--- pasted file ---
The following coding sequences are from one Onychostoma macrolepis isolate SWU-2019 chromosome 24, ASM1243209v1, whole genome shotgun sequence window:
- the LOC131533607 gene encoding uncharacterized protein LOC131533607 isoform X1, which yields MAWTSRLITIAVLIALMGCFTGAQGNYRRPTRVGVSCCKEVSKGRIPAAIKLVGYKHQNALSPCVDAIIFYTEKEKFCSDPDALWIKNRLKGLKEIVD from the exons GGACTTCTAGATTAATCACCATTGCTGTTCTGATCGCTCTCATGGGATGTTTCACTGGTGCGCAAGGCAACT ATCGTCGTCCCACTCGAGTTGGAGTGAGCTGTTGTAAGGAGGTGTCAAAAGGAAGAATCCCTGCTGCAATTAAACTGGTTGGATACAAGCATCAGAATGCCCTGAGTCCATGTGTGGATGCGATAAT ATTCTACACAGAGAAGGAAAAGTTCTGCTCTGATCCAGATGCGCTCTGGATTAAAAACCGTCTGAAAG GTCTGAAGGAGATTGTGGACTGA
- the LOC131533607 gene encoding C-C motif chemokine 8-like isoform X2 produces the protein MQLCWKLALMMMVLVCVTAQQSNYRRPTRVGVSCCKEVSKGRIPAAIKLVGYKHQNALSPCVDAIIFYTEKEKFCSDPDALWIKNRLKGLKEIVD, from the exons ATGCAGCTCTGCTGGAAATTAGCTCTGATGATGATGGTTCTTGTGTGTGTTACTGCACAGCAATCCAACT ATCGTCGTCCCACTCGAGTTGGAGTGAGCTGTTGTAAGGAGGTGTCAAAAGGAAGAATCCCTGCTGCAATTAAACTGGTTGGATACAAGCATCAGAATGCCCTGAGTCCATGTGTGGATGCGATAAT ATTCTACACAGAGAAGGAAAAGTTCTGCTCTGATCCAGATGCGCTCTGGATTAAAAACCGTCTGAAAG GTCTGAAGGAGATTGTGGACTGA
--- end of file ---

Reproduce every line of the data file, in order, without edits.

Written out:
The following coding sequences are from one Onychostoma macrolepis isolate SWU-2019 chromosome 24, ASM1243209v1, whole genome shotgun sequence window:
- the LOC131533607 gene encoding uncharacterized protein LOC131533607 isoform X1, which yields MAWTSRLITIAVLIALMGCFTGAQGNYRRPTRVGVSCCKEVSKGRIPAAIKLVGYKHQNALSPCVDAIIFYTEKEKFCSDPDALWIKNRLKGLKEIVD from the exons GGACTTCTAGATTAATCACCATTGCTGTTCTGATCGCTCTCATGGGATGTTTCACTGGTGCGCAAGGCAACT ATCGTCGTCCCACTCGAGTTGGAGTGAGCTGTTGTAAGGAGGTGTCAAAAGGAAGAATCCCTGCTGCAATTAAACTGGTTGGATACAAGCATCAGAATGCCCTGAGTCCATGTGTGGATGCGATAAT ATTCTACACAGAGAAGGAAAAGTTCTGCTCTGATCCAGATGCGCTCTGGATTAAAAACCGTCTGAAAG GTCTGAAGGAGATTGTGGACTGA
- the LOC131533607 gene encoding C-C motif chemokine 8-like isoform X2 produces the protein MQLCWKLALMMMVLVCVTAQQSNYRRPTRVGVSCCKEVSKGRIPAAIKLVGYKHQNALSPCVDAIIFYTEKEKFCSDPDALWIKNRLKGLKEIVD, from the exons ATGCAGCTCTGCTGGAAATTAGCTCTGATGATGATGGTTCTTGTGTGTGTTACTGCACAGCAATCCAACT ATCGTCGTCCCACTCGAGTTGGAGTGAGCTGTTGTAAGGAGGTGTCAAAAGGAAGAATCCCTGCTGCAATTAAACTGGTTGGATACAAGCATCAGAATGCCCTGAGTCCATGTGTGGATGCGATAAT ATTCTACACAGAGAAGGAAAAGTTCTGCTCTGATCCAGATGCGCTCTGGATTAAAAACCGTCTGAAAG GTCTGAAGGAGATTGTGGACTGA